5 ingredients for a great resume

What makes a great resume?  What ingredients differentiate a strong resume from a weak resume, or one that gets you an interview versus one that doesn’t?

For many it is about cramming as much ‘stuff’ as possible about ourselves into the document in the mistaken belief that the more information provided, the better the outcome….Wrong!

Others think that simply outlining what they did in each job by way of responsibilities or tasks will help them get to interview…Wrong!

Most people who review resumes would rather do anything else and see it as a necessary evil.  I regularly recall as both a hiring manager and HR professional having to begrudgingly look through piles of resumes at my dining room table late at night or if I was travelling, in some nondescript hotel room over a cold club sandwich and a diet coke following a 12 hour work day.  I would normally only spend 15 – 30 seconds deciding whether a resume went on the ‘yes, I may be interested to interview you’ pile or not.  My mindset, tiredness and general disdain at looking at resumes resulted in a fast and cursory review.

Bottom-line:  People are generally not in the best frame of mind when reviewing resumes and nor do they spend extended time reading them, so please make it easy for them to discern if you are worthy of an interview! Remember, the only purpose of the resume is to get you to an interview…Nothing more and nothing less!

Here are some tips to help the beleaguered resume reviewer (and you):

  1. Keep your resume to 3-4 pages maximum   I won’t read your 8 page tome, so don’t even try it!
  2. Use a font and font size I can actually read without an electron microscope – Typical fonts like Calibri and Arial are best and can be read relatively easily at font size 10 or 11.  If you are unsure, see if you can easily read  your resume in a dimly-lit room. Don’t use tiny fonts!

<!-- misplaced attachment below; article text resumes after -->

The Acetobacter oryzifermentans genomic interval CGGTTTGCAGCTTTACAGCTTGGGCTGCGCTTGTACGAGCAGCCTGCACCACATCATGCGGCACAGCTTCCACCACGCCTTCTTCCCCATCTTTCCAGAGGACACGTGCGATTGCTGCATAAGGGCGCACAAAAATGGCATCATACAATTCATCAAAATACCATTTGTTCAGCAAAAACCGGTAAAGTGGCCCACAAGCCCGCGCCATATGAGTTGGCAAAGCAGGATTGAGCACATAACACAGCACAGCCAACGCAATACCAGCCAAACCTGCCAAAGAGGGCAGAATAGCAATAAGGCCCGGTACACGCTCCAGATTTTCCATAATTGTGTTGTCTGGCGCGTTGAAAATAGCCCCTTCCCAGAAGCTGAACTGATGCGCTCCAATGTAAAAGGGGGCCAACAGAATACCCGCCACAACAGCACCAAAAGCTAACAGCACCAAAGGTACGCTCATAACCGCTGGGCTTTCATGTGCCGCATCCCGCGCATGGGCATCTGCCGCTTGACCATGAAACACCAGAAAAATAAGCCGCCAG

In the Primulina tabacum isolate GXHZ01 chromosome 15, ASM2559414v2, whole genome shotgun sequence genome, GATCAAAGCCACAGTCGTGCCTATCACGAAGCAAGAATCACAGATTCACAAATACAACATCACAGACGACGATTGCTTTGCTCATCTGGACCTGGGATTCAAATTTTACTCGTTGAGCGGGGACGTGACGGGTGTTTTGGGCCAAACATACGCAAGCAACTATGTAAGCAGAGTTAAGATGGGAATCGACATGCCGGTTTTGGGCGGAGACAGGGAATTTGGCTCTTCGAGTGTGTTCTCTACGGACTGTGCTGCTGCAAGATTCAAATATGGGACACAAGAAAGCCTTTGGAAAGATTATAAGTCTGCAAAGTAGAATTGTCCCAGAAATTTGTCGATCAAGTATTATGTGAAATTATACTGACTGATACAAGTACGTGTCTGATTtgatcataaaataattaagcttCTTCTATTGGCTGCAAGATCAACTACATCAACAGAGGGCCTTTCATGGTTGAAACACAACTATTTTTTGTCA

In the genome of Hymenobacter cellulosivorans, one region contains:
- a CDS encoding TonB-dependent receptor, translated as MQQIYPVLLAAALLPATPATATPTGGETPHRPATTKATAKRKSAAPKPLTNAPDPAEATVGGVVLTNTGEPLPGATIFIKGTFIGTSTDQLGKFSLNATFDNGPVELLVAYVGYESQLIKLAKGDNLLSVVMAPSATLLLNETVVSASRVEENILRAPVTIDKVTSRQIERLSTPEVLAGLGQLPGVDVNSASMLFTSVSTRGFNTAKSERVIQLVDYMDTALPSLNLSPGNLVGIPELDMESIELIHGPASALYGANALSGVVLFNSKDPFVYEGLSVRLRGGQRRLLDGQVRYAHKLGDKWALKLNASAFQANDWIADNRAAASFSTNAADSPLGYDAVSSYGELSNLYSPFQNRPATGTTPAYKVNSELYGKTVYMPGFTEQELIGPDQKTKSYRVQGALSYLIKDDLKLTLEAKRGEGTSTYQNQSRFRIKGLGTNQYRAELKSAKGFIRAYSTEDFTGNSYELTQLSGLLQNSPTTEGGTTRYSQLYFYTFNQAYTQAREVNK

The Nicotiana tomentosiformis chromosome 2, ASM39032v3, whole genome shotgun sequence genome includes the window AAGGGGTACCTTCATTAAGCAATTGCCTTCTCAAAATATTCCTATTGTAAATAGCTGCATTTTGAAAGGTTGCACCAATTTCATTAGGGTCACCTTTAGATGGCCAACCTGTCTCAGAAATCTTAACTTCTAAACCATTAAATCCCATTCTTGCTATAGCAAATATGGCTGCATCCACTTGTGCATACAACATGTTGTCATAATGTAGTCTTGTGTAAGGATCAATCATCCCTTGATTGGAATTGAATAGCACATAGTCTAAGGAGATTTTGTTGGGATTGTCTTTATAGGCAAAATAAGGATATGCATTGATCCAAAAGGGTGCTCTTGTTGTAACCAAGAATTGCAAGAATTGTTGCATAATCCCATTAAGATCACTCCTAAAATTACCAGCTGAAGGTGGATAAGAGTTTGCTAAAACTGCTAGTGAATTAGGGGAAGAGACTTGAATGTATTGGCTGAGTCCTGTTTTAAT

3. Use white space Don’t give me blocks of text outlining everything you’ve done in your career!  Give me the highlights and how you match what I am looking for.
  4. Demonstrate your value by using achievements, with quantifiable outcomes if you can (Critical) – I may not believe you if you state you are ‘good at inventory management’, however I will be interested when you tell me about initiating, developing and implementing an inventory management system that saved your last company $100K.  Good achievements align with the problems I face at my company and I want someone who can solve these for me.  Let me know what you’ve done and pique my interest enough to call you in for an interview.
  5. Relevance and matching – Anything on your resume should be supportive of your ability to do the advertised job.  If it isn’t remove it!  So, you’ve traveled to 27 countries?  Impressive, but it counts for nought in applying for my job. That pottery course you completed must have been interesting, but it won’t help you solve my sales issues.  Match your experience and results with my needs and I am interested to find out more!

Resumes are probably the most subjective documents on the planet and it seems like everyone has an opinion on what they should contain and how they look.  However, following the above points will be of great assistance to get through the initial screening process and to an interview.

If you require assistance in career coaching covering topics such as resume preparation, interview skills, fear-free networking or the development of a LinkedIn profile, Paul Di Michiel (The Career Medic) can assist.  You can contact Paul by clicking here for an obligation free chat to see how he can help you in job search.

The Career Medic – Taking the worry out of job search for the over 40s.

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